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China Australia Investment Agreement

[91] Catherine Hanrahan, `HR, Coders and Manufacturing: Occupations Most Affected by 457 Visa Changes`, ABC News (online), April 20, 2017 , archived in . First, these higher thresholds already apply to Australia`s other trading partners, known as “contract investors” in FIRB policy, including Chile, Japan, Korea, New Zealand and the United States. As a result, Chinese investors have no advantage over their competitors over FIRB accreditation. Because China has well targeted the ChAFTA negotiations, the FIRB review process is the most restrictive element of Australia`s foreign investment system. [51] A FIRB declaration is required for foreign investments that exceed the value thresholds set by the FIRB Directive – usually the value of the Australian target business or, as far as agricultural enterprises are concerned – the value of investments. The FIRB Directive, which for the first time incorporated Australia`s chAFTA obligations, was published in December 2015. The latest FIRB directive, currently in force, was published on 1 July 2017. [52] [37] Luke Nottage, `Compromised Investor-State Arbitration in China-Australia FTA`, East Asia Forum (online), July 1, 2015 , archived at . In order to assess the impact of these rules and material exemptions on Chinese investment in Australia, it should first be noted that they are below Australia`s commitments under its recent free trade agreements with major trading partners. Japan and Korea, for example, are the fourth and eighteenth investors in Australia, respectively. [40] Under both the Korea-Australia Free Trade Agreement (2014) (`KAFTA`) and the Japan-Australia Economic Partnership Agreement (2015) (`JAEPA`), Australia`s investment and investor protection obligations go beyond non-discrimination requirements; to ensure minimum standards of treatment (fair, fair treatment, expropriation and compensation, transfers of investment returns and restrictions on benefit requirements for foreign investors). [41] These additional commitments also existed in Australia`s former free trade agreements with major trading partners such as the United States[42] (Australia`s largest investor) and Singapore[43] (the fifth largest investor in Australia).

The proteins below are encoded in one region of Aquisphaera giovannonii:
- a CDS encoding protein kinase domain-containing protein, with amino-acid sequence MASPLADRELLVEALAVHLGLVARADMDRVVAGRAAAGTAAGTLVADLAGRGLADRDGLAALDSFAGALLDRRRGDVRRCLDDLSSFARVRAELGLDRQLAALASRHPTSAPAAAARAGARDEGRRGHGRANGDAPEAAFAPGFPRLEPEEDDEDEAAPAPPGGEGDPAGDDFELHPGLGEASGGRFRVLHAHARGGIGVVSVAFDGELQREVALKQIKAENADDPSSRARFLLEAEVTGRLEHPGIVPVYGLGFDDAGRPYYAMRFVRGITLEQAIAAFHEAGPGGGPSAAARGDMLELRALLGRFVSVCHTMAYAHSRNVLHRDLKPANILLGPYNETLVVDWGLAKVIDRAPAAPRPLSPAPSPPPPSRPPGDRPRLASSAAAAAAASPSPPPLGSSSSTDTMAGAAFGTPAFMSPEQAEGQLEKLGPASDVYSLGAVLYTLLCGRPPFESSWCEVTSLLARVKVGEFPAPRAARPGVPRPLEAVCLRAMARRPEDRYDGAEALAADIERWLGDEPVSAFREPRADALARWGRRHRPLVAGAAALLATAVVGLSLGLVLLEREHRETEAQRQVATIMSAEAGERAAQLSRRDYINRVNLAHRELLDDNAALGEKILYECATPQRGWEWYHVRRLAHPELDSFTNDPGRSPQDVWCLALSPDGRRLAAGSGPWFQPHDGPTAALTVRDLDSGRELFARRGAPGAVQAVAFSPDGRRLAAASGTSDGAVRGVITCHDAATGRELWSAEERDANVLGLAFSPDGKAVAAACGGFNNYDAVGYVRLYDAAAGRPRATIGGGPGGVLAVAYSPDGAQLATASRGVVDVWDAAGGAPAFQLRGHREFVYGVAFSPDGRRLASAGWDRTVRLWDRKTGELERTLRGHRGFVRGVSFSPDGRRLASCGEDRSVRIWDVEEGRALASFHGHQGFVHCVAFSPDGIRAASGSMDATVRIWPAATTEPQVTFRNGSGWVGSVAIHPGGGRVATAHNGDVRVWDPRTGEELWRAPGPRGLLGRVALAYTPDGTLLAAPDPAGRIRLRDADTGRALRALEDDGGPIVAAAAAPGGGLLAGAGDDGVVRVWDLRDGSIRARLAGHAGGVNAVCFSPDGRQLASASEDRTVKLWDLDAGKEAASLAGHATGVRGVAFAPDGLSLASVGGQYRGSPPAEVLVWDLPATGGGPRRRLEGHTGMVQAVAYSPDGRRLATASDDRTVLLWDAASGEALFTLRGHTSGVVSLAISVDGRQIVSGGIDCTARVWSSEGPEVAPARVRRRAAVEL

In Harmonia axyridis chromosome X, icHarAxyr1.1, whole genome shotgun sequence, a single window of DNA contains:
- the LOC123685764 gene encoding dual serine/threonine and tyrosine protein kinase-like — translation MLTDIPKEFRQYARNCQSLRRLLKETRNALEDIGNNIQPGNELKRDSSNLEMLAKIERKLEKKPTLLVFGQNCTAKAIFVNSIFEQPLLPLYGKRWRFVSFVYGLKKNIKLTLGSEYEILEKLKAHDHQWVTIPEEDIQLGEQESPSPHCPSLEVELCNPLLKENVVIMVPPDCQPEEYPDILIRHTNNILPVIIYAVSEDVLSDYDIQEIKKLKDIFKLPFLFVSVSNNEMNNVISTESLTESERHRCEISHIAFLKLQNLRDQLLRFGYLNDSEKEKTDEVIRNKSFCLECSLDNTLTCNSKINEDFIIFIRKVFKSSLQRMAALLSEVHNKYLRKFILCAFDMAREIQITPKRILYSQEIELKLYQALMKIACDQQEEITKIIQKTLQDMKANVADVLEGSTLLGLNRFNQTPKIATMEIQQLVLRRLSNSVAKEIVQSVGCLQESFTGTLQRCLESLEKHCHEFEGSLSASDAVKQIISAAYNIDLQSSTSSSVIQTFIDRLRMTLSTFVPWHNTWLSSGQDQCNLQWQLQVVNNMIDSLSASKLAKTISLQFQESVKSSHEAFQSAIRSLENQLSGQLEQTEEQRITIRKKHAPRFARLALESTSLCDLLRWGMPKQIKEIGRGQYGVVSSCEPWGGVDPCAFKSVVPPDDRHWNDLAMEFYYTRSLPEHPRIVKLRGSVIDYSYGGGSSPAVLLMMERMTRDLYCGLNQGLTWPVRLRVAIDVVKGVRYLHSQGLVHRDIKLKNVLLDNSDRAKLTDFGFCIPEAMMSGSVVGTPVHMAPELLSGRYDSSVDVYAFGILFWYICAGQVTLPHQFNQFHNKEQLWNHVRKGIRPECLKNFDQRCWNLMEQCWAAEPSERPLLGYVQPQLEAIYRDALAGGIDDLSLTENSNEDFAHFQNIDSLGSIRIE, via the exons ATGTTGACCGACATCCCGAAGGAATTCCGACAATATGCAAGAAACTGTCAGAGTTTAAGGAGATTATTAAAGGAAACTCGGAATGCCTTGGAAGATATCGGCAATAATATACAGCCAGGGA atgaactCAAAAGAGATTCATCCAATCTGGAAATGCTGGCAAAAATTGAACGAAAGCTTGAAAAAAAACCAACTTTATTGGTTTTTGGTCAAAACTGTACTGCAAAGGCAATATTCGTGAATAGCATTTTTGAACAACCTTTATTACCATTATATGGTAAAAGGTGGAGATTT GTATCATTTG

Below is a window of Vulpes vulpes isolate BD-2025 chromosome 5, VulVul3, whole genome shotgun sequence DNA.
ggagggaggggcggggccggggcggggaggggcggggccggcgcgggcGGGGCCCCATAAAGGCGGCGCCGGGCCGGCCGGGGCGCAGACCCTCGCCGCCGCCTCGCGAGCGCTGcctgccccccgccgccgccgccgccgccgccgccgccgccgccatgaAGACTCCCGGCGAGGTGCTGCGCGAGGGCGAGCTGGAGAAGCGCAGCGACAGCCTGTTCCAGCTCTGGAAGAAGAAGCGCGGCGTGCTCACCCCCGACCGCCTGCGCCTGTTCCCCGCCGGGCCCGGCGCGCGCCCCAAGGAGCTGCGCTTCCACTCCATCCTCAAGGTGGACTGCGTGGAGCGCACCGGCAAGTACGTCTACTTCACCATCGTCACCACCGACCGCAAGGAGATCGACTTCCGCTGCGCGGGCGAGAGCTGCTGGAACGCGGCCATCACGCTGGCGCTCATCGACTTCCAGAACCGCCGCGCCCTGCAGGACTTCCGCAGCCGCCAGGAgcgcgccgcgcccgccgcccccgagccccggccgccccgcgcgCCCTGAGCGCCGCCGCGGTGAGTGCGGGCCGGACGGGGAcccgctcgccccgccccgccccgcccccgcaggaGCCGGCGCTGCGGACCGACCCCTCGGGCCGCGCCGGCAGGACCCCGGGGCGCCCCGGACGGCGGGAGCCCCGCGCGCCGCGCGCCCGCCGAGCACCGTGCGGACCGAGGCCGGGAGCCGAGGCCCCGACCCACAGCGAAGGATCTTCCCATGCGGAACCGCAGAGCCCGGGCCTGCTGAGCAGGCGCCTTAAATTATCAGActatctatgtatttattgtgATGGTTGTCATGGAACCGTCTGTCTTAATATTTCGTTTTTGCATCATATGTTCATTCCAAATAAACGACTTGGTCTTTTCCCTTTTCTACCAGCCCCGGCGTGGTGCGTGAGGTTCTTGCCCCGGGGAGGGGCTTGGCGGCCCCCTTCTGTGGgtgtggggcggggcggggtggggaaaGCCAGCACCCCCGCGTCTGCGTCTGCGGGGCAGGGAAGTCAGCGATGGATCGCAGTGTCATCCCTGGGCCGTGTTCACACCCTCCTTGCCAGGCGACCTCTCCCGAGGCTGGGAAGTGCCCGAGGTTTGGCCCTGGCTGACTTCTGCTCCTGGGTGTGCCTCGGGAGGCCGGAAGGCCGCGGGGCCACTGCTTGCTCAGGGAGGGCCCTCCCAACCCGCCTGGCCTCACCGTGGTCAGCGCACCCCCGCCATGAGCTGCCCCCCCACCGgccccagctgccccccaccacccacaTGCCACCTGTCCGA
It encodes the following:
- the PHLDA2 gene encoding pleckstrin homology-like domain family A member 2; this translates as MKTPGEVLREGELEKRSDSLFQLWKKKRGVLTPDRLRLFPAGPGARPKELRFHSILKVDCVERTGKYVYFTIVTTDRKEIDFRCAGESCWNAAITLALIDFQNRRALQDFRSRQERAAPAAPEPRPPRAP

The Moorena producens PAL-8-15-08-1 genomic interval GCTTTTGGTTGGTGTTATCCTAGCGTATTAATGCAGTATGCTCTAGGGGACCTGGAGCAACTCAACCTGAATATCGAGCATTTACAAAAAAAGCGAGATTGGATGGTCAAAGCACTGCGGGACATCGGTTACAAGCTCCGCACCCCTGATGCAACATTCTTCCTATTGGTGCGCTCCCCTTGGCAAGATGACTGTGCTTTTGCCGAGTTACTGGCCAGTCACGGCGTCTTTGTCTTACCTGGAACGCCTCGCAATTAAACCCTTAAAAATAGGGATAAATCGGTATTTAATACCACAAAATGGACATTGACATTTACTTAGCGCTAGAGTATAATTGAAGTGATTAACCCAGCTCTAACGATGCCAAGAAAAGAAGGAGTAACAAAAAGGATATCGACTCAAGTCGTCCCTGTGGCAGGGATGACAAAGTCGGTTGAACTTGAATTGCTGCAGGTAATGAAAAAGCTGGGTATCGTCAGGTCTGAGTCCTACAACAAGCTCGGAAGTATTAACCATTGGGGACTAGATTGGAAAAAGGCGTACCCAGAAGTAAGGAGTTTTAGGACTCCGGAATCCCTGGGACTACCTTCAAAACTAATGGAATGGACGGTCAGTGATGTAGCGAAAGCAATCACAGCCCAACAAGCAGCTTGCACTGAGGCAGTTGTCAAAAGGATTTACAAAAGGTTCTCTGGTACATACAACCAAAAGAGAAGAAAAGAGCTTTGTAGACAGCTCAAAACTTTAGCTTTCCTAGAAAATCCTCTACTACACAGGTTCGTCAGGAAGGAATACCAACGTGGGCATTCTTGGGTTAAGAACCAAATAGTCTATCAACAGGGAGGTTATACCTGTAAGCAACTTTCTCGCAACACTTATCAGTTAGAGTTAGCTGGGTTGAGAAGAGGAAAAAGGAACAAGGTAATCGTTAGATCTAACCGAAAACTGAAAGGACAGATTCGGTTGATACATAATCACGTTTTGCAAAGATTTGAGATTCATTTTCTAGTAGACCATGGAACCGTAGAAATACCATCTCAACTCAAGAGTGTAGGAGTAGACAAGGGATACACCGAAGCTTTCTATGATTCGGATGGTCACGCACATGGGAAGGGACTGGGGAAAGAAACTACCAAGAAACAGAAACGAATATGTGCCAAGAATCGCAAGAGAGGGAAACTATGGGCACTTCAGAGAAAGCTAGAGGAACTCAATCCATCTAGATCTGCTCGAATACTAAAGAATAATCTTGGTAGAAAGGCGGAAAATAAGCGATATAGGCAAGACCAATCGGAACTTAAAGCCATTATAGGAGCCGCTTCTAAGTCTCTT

ChAFTA`s limited coverage also does not reflect good Chinese practices. For example, the recently concluded free trade agreement between China and Korea[44] (which comes into force at the same time as ChAFTA) and the China-New Zealand Free Trade Agreement[45] (the first free trade agreement with a Chinese-developed economy) cover these additional obligations. [46] An explanation of the limited scope of ChAFTA could be related to the bilateral investment agreement between China and Australia (ILO), which came into force on 11 July 1988 and remains in force. [47] Given that the ILO had already covered most of these obligations (transfer, expropriation and fair and equitable treatment), it may be unnecessary for ChAFTA to reiterate these obligations. This observation is supported by Article 1.2.2 of the ChAFTA, which states that “[d] in this agreement the existing rights and obligations of a contracting party, in accordance with …

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